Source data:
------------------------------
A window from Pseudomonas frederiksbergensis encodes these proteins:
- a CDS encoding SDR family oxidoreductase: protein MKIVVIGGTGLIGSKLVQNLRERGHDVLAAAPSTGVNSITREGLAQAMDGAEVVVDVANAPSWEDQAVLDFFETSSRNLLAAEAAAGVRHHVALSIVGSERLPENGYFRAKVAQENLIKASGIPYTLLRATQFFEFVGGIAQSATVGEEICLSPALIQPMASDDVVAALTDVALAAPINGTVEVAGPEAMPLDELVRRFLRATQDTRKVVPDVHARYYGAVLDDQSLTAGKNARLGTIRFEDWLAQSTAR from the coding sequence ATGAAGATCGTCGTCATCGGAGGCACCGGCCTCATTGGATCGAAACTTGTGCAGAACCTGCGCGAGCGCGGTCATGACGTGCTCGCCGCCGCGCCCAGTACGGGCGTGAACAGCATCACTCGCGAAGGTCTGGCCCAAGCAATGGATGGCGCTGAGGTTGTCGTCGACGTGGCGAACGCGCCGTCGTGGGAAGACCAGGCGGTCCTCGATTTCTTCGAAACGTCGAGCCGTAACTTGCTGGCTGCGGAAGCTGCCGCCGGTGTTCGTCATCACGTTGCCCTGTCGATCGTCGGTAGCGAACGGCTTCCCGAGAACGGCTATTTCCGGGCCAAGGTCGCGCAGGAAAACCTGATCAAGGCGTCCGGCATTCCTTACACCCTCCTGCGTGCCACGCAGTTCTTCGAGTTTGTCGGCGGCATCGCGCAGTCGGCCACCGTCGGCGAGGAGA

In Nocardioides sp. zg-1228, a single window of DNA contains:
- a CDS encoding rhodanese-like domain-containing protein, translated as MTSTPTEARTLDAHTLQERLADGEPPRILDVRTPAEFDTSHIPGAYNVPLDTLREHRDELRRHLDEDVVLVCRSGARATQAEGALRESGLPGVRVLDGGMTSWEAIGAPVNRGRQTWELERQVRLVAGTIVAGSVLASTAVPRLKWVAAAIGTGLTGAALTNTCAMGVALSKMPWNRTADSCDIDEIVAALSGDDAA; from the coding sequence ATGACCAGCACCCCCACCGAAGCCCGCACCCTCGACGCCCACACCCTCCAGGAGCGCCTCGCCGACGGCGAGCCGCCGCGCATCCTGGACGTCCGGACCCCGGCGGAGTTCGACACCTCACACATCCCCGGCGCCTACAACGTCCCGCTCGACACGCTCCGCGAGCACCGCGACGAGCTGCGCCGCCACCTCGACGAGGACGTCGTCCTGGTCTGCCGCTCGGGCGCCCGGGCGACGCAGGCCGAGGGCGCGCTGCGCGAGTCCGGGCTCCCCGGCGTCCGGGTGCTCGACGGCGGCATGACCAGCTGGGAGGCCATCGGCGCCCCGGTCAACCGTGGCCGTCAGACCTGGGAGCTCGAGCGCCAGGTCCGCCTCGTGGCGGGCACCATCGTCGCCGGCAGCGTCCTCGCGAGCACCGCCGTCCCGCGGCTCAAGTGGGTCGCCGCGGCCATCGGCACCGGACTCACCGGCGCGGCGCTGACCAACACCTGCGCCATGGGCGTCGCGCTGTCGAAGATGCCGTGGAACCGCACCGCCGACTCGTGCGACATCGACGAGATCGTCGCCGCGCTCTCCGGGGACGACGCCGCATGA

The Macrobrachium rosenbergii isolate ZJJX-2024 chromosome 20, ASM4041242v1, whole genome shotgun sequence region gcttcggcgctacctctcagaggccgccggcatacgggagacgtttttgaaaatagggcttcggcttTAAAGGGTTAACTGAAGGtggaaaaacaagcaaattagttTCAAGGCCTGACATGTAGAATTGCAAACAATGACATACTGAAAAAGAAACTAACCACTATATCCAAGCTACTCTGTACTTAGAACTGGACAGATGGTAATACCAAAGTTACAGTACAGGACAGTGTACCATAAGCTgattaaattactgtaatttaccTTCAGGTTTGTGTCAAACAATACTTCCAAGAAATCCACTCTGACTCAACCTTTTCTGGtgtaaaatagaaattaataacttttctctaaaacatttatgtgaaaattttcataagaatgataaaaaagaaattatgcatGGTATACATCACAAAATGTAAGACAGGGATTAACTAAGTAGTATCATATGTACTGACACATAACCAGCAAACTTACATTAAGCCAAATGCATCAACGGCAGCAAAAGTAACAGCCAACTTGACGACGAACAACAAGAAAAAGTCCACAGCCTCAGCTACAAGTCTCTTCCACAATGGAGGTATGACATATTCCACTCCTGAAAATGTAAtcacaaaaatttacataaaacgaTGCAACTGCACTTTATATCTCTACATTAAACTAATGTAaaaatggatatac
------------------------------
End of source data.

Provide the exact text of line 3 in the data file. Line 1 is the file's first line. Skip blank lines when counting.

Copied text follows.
In Nocardioides sp. zg-1228, a single window of DNA contains: